Cost—$5,500.

Weight—Chassis, complete with tires, 3,000 lbs.

Motor—Fifty H. P. atcual brake test, 4 cylinder, 4 cycle, vertical. Bore 5 3/4″, stroke 5 3/4″. Cylinders cast in pairs with integral water jackets. Inlet and exhaust valves on opposite sides of motor, mechanically operated. All valves same size. All motor half time gears forged steel, enclosed in extension of crank case, making an oil tight case. Motor suspended from main frames by drop forged hangers. Crank shaft and connecting rod bearings of special bearingmetal, large, affording ample bearing surface.

Carbureter—Simplex automatic type, giving uniform mixture at all motor speeds. Simple construction devoid of complicated adjustments.

Ignition—Jump spark with Bosch high tension magneto, mounted direct on motor crank case.

Control—Spark advance and throttle levers on top of steering wheel. Throttle also controlled by foot accelerator operating independent of position of hand throttle.

Lubrication—Mechanical oiler mounted on dash, positive pump type, gear driven from motor, pumping oil to motor crank shaft bearings and cylinders. Motor also partially splash lubricated. Mechanical oiler maintains constant oil level in crank base.

Cooling—Centrifugal pump mounted on motor crank case, gear driven direct from motor. Livingston honey comb radiator with large frontal area. Fan in motor fly wheel.

Clutch—Multiple disc type of special design and material giving gradual engagement and positive driving with absolutely no slip when fully engaged.

Transmission—Four speeds forward and reverse, selective type. All gears and shaft of Krupp steel; all bearings Hess-Bright annular ball bearings.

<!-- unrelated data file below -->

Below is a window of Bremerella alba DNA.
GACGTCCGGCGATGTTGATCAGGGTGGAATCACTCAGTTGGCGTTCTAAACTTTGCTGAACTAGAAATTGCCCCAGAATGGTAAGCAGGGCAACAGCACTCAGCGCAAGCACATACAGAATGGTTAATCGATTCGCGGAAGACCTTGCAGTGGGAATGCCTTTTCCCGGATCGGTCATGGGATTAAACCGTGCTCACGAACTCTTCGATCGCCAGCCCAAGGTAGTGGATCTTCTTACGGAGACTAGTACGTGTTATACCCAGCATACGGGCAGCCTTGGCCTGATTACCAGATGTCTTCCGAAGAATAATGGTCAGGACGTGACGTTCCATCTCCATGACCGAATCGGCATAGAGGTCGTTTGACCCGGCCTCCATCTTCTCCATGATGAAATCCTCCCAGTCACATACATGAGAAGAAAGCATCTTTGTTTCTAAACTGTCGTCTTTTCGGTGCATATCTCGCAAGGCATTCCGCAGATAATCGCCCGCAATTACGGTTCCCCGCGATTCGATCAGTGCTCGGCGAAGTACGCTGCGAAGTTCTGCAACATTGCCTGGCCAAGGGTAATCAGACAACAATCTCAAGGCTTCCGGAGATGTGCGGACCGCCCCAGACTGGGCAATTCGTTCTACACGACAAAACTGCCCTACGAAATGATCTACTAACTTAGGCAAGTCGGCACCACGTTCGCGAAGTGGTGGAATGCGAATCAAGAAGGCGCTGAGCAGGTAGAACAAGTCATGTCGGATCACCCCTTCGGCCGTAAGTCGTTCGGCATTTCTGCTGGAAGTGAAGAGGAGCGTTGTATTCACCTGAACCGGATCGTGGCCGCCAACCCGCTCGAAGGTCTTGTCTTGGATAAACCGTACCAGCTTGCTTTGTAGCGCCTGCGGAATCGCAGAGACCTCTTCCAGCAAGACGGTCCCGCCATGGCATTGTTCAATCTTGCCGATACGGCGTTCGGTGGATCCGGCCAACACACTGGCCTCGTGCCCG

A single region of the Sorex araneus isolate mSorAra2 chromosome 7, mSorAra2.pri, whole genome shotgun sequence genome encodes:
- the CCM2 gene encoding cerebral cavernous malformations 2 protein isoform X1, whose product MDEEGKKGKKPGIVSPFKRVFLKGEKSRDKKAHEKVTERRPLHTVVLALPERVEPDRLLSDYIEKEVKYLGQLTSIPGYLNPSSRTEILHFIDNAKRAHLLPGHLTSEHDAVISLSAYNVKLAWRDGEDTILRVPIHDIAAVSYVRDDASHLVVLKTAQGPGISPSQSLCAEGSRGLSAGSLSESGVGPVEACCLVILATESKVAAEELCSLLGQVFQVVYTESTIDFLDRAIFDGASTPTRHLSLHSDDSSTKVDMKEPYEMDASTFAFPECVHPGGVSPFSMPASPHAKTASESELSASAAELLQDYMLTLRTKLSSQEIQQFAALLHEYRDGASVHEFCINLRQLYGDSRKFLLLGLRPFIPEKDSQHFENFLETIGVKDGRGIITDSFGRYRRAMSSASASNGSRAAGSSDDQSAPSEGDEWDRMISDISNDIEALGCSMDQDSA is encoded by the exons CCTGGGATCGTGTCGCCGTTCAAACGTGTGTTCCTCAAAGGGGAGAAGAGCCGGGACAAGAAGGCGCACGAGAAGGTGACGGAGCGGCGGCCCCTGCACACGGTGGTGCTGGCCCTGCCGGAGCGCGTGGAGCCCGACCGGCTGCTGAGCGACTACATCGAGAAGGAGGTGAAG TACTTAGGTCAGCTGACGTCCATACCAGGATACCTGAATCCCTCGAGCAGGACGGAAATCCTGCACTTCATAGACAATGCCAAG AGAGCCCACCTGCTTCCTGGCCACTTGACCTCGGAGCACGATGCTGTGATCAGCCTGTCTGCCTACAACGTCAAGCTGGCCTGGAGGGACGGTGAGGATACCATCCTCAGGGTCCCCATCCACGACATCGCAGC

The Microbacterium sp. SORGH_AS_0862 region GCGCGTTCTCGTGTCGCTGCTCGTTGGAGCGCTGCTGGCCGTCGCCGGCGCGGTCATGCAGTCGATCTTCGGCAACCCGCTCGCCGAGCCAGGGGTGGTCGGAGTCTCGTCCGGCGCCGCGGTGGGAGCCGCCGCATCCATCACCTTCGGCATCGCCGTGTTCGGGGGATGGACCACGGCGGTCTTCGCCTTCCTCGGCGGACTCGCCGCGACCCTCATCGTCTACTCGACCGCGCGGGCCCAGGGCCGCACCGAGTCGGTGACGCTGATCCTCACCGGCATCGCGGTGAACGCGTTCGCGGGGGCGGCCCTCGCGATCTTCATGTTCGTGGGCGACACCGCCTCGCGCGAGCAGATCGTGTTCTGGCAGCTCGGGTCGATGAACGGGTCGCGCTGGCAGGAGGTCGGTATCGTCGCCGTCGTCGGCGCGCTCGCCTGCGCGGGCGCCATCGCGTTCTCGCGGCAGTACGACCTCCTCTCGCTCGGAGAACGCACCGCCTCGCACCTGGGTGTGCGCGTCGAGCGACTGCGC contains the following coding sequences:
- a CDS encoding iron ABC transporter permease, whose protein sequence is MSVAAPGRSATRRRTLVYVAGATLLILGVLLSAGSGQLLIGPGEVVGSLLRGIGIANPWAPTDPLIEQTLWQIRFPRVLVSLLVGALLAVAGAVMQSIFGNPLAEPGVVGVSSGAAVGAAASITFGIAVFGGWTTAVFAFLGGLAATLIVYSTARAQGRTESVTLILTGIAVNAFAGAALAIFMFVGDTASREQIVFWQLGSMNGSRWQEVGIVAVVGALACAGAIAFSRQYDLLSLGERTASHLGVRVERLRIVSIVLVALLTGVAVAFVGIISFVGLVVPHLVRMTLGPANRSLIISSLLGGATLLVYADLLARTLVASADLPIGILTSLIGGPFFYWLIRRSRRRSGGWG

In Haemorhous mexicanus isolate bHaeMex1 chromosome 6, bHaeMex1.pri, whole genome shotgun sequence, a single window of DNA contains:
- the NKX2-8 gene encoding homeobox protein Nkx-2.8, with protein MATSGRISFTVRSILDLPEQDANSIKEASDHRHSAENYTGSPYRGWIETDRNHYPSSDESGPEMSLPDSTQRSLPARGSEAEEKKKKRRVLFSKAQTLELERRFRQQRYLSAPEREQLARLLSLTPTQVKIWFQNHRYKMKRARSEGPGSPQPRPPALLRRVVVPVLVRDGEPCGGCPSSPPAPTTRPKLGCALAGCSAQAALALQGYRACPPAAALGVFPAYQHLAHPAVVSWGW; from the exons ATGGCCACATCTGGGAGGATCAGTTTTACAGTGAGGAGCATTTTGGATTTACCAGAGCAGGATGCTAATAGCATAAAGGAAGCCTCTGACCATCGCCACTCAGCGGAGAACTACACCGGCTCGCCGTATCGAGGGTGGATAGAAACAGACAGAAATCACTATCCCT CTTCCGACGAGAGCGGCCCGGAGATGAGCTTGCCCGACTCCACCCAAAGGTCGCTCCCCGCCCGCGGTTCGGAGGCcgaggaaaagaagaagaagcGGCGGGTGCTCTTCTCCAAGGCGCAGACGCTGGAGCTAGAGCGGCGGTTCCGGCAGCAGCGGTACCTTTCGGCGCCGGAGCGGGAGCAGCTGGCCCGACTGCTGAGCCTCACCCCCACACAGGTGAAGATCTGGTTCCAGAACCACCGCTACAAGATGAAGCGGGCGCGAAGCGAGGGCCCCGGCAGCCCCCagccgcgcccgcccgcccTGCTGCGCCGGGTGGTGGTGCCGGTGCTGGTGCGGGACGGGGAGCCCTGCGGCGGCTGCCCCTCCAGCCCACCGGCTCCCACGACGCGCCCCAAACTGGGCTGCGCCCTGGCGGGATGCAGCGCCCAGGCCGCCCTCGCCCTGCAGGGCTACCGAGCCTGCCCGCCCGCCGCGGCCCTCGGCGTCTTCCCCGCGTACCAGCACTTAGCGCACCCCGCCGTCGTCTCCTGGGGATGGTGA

Drive—Double side chain from jack shaft sprockets to rear wheel sprockets. Driving chains nickel chrome steel.

Brakes—Two, contracting on transmission jack shafts, one on either side of transmission. Brakes fully equalized. Two expanding brakes on rear wheels, operating against large drums, equalized. All brakes are designed especially .with a view to hard service and continued use. Brakes equipped with adjustment for wear.

Wheel Base—129″ center to center of hubs.

Track or Gauge—56″.

Frame—Side and cross members of steel, hot pressed, channel section. Side member 5″ deep x 2″ wide x 3/16″ thick. Braced by truss rods.

Axles—I beam section, especially designed for the service. Hess-Bright annular ball bearings in all wheels.

Wheels—Specially selected wood, spokes 2″—diameter 40″ overall, front and rear.

Tires—front and rear 40×6″ pneumatic Fisk quick removable.

Steering—non-reversible, worm and sector type with large hand wheel.

Springs—semi-elliptic, front and rear. Front 37″ x 2″; rear 56″ x 2″ of all special stock and designed to stand hard fire service. All spring plates lipped on both sides to prevent displacement.

Gasoline Tank—at rear of chassis, pressure feed to float feed carburetor; capacity 27 gallons.